To move into their first store, they convinced a store owner to stock their bottled water. With that first store placement, Matt and Kori made an important decision. They called the press to let them know about their new product in the store. Several major media outlets picked up their story. Soon, they were in a handful of other stores. Then they were in 10 stores. And then more. Their story of feeding the hungry became an important differentiator for their brand.
It Wasn’t Always Easy
Around 2009, The Earth Group moved into the United States This was at the beginning of a major recession. While The Earth Group’s growth was healthy, they ran into several business challenges. First their east-coast bottler went bankrupt. Then their west-coast bottler also went bankrupt. The warehouse that was storing their products sold their water for cash and went bankrupt. This series of catastrophes left The Earth Group holding $750 of debt, with no products to sell. To make matters worse, in Canada their manufacturer had a problem that caused Kori and Matt to recall their products and to return them to the manufacturer. That manufacturer also went bankrupt.
Kori and Matt decided to ride out the storm. They laid-off their staff and moved out of their office. They each took second jobs. They made a list of their challenges and started taking them on one at a time. They rented a van and hit the road to see their customers. They didn’t have money for a hotel, so they would sleep in the van. They would buy an inexpensive meal at Ikea. They would brush their teeth and check their email at a Starbucks. But little by little, they recovered from their businesses challenges. Customers started coming back and re-engaging. The company started to gain traction.
In 2014, they sold enough products to provide 100,000 meals through the World Food Programme. In 2015, they provided 250,000 meals. In 2016 they reached the 400,000 meal mark. The goal for 2017 is to provide 1 million meals.
Social Entrepreneurship Quotes from Matt Moreau and Kori Chilibeck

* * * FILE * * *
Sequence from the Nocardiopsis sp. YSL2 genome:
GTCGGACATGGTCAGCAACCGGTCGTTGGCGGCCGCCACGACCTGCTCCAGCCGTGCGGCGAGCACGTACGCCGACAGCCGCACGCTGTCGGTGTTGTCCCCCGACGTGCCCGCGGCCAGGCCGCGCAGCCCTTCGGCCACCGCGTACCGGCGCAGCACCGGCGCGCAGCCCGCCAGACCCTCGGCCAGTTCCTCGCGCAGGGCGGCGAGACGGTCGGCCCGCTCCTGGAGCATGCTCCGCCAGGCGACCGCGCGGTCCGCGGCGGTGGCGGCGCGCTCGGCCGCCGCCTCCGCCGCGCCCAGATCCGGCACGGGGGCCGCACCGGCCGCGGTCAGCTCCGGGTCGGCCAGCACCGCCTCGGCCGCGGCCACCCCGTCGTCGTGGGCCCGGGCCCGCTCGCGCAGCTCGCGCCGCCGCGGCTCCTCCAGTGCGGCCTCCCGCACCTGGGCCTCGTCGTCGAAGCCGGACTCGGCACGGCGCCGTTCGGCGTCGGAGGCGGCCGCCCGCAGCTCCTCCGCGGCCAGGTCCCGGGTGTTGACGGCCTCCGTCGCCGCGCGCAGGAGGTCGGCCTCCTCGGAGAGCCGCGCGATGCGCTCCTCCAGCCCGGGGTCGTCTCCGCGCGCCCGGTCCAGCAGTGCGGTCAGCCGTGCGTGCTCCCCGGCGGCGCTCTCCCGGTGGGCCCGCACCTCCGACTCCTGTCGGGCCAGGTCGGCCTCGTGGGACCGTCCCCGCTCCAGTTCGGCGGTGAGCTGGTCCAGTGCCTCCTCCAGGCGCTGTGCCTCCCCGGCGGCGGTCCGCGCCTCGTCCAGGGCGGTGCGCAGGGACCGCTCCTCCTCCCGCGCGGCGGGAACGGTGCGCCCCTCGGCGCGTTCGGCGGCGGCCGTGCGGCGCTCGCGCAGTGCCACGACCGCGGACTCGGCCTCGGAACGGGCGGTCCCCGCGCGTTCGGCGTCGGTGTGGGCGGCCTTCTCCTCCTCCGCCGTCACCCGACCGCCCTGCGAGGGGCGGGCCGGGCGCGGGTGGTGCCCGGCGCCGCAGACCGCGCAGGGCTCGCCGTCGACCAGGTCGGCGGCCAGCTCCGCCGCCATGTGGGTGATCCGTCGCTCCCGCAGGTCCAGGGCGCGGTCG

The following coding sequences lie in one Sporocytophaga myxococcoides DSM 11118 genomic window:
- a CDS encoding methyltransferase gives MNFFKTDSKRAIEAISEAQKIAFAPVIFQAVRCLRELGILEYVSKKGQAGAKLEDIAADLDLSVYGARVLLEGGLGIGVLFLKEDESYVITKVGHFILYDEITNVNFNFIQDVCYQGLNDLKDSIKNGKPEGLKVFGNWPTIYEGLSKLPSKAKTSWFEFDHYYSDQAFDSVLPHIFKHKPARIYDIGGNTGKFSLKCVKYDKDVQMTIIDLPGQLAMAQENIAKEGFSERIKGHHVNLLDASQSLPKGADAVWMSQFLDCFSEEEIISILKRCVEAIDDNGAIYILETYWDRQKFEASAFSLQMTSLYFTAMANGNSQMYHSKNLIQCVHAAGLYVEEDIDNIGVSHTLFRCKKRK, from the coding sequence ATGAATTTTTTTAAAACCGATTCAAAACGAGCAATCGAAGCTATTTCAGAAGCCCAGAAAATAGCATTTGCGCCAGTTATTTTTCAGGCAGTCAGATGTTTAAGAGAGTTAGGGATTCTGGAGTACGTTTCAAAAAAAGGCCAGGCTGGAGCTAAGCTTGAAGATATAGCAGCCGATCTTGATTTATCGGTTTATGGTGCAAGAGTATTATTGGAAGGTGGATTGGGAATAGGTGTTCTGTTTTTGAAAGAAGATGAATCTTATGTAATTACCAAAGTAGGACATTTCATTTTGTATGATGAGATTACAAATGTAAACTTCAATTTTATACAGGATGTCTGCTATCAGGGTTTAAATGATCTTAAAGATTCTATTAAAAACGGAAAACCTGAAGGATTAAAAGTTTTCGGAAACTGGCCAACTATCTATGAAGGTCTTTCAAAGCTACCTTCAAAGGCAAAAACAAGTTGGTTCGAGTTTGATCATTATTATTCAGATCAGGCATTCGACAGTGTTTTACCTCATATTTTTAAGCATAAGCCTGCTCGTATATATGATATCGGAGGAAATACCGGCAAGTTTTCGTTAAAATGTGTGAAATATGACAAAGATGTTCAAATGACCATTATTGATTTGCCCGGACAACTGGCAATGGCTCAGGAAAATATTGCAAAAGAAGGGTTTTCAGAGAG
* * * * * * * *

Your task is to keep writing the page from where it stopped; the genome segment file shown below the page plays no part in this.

[spp-tweet tweet=”‘We provide food, water and education.’ Matt Moreau, @TheEarthGroup”]
“Kori put up with my phone calls for a few months as I was begging him for a job.” Matt Moreau
[spp-tweet tweet=”‘I had an old Chevy van with no heat and very little breaking ability.’ Kori Chilibeck, @TheEarthGroup”]
[spp-tweet tweet=”‘It becomes all-consuming very quickly.’ Kori Chilibeck, @TheEarthGroup”]
“We’ve had four of the best years the company has ever had.” Kori Chilibeck
“Consumers are looking for more than a product. They want a product with a story.” Kori Chilibeck
“You’re just trying to make enough money to pay the cell phone bill.” Matt Moreau
[spp-tweet tweet=”‘We realized we had lost a little bit of our storytelling.’ Matt Moreau, @TheEarthGroup”]
[spp-tweet tweet=”“Matt and I started have some fun again.” Kori Chilibeck, @TheEarthGroup”]
‘This is something that can change the world, and you can be part of that story.’ Matt Moreau
Social Entrepreneurship Resources:
- The Earth Group: http://earthgroup.org
- The Earth Group on Facebook: https://www.facebook.com/TheEarthGroup
- The Earth Group on Instagram: https://www.instagram.com/theearthgroup
- The Earth Group on Twitter: https://twitter.com/theearthgroup
More Stories of Sustainable Development Goal 2, Zero Hunger
In 2017, we’re emphasizing the Sustainable Development Goals (SDG). In February, we are focusing on Sustainable Development Goal 2, Zero Hunger. You can read more about Sustainable Development Goal 1 here, Sustainable Development Goal 2 here, or learn about the Sustainable Development Goals here.